“We’re good at saying yes.” – Feedback from an overloaded organization challenged with prioritization.
In today’s overloaded world, you aren’t effectively saying “yes” to anything unless you say “no” to something else.
In knowledge work, especially software development, the capacity of an organization to deliver solutions is very abstract and difficult to quantify. Since knowledge requests aren’t really tangible (they are abstractions of desired functionality), it is difficult to see the impact of adding a feature request to a list of requirements, or adding another project to a portfolio of projects.
Let’s look at the often-used example of highway traffic. Picture a mile-long stretch of Interstate with three lanes of traffic. At the end of the one-mile stretch, we put up cones and reduce the lanes from three to two. You will soon notice you can fit a lot of parked cars on that stretch, and that represents our fixed capacity (maximum number of cars that can fit).
Maximize Capacity Utilization…?
But notice if we measure the number of cars reaching a point past the merge zone over time, we’ll get a reasonable throughput measured by cars per minute.
Now let’s start a simulation where we gradually let cars enter the empty highway. Early on we are in a phase where the throughput (cars per minute) increases for every car added. If the cars are limited by law to 60 mph, then the average waiting time for each car on the mile stretch is one minute. This falsely leads us to believe that we can always add more and more cars and get more and more throughput (cars per minute) across our stretch of highway, which is true…for a while.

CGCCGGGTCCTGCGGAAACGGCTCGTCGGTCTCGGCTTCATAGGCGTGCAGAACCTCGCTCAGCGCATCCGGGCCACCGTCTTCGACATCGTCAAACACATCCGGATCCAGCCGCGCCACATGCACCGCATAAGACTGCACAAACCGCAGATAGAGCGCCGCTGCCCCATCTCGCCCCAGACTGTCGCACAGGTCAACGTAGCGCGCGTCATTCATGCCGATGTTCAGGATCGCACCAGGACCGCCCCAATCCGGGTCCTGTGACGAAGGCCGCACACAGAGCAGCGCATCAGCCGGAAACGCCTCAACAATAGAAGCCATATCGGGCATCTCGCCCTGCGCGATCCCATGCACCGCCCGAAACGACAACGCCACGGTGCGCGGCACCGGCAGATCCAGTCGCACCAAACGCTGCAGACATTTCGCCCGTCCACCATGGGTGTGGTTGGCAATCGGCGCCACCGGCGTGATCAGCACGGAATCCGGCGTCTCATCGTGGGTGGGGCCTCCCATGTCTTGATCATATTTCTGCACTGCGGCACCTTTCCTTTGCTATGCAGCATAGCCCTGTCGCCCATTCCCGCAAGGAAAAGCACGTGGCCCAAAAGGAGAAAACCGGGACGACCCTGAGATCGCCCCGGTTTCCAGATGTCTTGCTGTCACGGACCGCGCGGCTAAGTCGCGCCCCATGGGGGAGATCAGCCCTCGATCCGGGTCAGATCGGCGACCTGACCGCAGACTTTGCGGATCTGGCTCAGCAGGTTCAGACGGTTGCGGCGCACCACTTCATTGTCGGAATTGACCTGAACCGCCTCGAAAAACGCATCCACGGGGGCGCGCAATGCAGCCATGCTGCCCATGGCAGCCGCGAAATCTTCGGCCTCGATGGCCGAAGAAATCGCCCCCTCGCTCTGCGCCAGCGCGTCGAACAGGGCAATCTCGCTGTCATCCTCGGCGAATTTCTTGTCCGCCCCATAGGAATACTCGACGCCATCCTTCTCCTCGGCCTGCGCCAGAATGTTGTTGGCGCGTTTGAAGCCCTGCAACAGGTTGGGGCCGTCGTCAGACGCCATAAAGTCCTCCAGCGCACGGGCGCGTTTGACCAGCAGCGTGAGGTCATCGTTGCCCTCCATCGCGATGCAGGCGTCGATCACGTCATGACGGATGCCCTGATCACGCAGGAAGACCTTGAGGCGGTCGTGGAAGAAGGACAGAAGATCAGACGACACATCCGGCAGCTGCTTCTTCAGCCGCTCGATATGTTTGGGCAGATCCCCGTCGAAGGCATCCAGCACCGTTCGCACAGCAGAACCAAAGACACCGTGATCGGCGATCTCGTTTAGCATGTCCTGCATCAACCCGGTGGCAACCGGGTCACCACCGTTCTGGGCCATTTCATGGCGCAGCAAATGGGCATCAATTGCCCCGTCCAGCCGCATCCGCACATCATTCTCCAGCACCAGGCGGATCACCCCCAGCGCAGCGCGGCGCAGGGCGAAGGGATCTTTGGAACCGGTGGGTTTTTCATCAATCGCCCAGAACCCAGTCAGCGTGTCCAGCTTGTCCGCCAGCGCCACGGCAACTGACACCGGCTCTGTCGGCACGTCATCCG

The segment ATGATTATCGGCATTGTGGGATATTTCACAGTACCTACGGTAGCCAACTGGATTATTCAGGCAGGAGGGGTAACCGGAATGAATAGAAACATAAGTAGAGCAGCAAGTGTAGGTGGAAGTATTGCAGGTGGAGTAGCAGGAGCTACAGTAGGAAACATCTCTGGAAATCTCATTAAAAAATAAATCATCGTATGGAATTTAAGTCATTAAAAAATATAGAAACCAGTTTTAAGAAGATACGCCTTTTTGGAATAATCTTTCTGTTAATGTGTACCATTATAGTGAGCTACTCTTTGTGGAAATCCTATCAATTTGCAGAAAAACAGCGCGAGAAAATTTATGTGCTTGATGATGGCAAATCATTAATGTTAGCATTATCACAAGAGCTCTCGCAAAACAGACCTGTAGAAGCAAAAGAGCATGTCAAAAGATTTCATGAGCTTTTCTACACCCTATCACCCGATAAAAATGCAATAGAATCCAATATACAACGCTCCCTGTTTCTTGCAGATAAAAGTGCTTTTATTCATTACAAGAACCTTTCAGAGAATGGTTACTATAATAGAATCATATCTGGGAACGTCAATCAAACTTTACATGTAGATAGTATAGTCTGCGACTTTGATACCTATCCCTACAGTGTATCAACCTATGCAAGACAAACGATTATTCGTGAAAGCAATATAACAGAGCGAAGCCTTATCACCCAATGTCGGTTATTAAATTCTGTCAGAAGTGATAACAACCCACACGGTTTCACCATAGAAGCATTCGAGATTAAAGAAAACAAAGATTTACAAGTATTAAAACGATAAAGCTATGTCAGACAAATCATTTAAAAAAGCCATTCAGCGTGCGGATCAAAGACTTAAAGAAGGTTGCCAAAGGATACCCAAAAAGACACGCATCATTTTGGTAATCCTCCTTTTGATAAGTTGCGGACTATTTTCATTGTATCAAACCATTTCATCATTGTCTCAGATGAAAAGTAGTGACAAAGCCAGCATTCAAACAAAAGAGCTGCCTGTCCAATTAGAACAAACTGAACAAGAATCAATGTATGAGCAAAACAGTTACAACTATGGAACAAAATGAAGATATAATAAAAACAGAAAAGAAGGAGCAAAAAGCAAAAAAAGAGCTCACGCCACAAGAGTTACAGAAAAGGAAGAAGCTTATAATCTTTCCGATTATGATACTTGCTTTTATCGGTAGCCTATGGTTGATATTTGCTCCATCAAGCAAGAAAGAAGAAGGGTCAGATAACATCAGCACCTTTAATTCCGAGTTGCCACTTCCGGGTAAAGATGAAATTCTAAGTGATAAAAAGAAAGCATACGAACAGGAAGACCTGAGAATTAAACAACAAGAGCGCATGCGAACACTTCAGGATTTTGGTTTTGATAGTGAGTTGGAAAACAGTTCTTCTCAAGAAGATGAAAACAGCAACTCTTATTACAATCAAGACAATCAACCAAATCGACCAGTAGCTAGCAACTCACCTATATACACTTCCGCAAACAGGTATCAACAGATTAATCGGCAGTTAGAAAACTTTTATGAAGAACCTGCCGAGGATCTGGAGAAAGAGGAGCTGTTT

…or Minimize Waiting Time?
HOWEVER, way before we reach 100% capacity of cars that can fit on the mile-long stretch, the throughput stops increasing, and what’s worse, the average waiting time starts to increase, but the throughput just past the bottleneck is still high! You’ve been there—the phantom event somewhere up ahead makes you come to a screeching halt and the dreaded, stressful traffic jam emerges in front of you for no apparent reason.
This is also the fallacy of focusing on throughput. We can be fooled by a high throughput number at the expense of waiting time. This is very important—once we approach the capacity limit of the highway, the wait time for any new car entering the highway increases.
What does this have to do with knowledge work and capacity?
We tend to treat knowledge work capacity like an uncrowded highway, where we can add a car, increase throughput, and not impact waiting time.
The Lean value stream is our “knowledge work interstate.” Its purpose is to bring visibility to the work required to get from initial idea to a solution consumed by the customer.
Now consider two software delivery organizations. One bundles up feature requests into annual projects that deliver 60 features at the end of the year. Another organization can deliver with the same annual throughput, but does it in batches of five per month. Both have the same annual throughput of 60 features per year, but which is better?
No matter how valuable any individual feature request is in the first organization, the soonest it can get through the system is one year. The second organization could feasibly get any feature request done in a month from the time it was requested. Yet both have the same annual throughput.
Lean thinking guides us to view the value stream from the customer’s perspective, with a premium being placed on how long the customer waits from the time of the original request. Managing queues and not overloading knowledge work capacity helps flow and wait time.
Instead of focusing on throughput, the right question to ask is what is the highest business value that can be delivered in the least amount of time. This simple change in perspective is to see the true measure of productivity, which is the time required to get any one request through the system.
So what are the key lessons and how do you apply them in your shop?